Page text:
Testing the Quantitative Spacetime Hypothesis using Artificial Narrative Comprehension (II) : Establishing the Geometry of Invariant Concepts, Themes, and Namespaces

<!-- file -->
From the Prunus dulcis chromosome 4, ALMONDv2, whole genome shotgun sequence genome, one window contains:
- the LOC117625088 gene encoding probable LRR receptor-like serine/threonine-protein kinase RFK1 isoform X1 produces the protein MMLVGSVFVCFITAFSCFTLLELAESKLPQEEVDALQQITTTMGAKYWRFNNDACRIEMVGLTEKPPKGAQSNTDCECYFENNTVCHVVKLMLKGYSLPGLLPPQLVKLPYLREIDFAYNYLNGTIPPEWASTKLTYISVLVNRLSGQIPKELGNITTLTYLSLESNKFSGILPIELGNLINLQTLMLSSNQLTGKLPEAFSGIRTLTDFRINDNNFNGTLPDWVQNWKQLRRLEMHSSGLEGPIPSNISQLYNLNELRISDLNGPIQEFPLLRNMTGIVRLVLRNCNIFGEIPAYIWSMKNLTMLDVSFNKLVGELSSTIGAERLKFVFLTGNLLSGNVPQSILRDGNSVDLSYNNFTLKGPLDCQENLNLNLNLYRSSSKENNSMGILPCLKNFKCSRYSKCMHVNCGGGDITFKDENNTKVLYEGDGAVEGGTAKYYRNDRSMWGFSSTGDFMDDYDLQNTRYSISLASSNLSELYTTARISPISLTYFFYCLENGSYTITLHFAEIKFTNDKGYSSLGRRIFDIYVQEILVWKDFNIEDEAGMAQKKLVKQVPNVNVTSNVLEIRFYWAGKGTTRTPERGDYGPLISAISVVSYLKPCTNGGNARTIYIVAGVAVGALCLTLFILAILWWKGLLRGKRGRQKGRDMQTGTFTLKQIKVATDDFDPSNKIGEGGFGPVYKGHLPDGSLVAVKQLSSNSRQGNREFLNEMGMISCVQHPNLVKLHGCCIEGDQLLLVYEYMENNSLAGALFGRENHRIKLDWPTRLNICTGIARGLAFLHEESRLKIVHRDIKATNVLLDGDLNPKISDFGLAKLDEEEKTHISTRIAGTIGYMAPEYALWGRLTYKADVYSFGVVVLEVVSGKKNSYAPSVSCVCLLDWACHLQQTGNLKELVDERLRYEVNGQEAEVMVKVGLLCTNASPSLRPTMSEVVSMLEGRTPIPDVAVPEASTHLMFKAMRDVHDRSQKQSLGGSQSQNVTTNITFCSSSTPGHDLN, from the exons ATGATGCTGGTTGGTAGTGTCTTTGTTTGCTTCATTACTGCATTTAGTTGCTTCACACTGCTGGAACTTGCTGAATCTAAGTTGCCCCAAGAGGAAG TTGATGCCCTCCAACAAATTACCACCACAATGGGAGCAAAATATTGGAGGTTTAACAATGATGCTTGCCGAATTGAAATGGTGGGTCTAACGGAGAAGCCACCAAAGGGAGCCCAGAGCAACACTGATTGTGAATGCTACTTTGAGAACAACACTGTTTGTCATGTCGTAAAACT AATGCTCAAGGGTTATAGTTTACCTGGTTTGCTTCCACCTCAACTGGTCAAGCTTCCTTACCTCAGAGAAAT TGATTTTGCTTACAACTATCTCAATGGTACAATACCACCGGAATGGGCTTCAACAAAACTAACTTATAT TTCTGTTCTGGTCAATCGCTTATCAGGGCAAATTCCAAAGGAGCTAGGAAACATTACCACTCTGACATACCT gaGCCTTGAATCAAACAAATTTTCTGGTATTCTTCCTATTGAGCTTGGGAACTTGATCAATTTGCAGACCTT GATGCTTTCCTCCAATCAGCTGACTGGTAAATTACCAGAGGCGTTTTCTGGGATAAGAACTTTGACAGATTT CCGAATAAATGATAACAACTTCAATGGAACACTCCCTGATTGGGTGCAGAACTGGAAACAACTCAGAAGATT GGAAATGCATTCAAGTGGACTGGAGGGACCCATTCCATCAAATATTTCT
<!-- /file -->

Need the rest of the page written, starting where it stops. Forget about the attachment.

Given a pool of observations selected from a sensor stream, input data can be robustly represented, via a multiscale process, in terms of invariant concepts, and themes. Applying this to episodic natural language data, one may obtain a graph geometry associated with the decomposition, which is a direct encoding of spacetime relationships for the events. This study contributes to an ongoing application of the Semantic Spacetime Hypothesis, and demonstrates the unsupervised analysis of narrative texts using inexpensive computational methods without knowledge of linguistics. Data streams are parsed and fractionated into small constituents, by multiscale interferometry, in the manner of bioinformatic analysis. Fragments may then be recombined to construct original sensory episodes---or form new narratives by a chemistry of association and pattern reconstruction, based only on the four fundamental spacetime relationships. There is a straightforward correspondence between bioinformatic processes and this cognitive representation of natural language. Features identifiable as `concepts' and `narrative themes' span three main scales (micro, meso, and macro). Fragments of the input act as symbols in a hierarchy of alphabets that define new effective languages at each scale.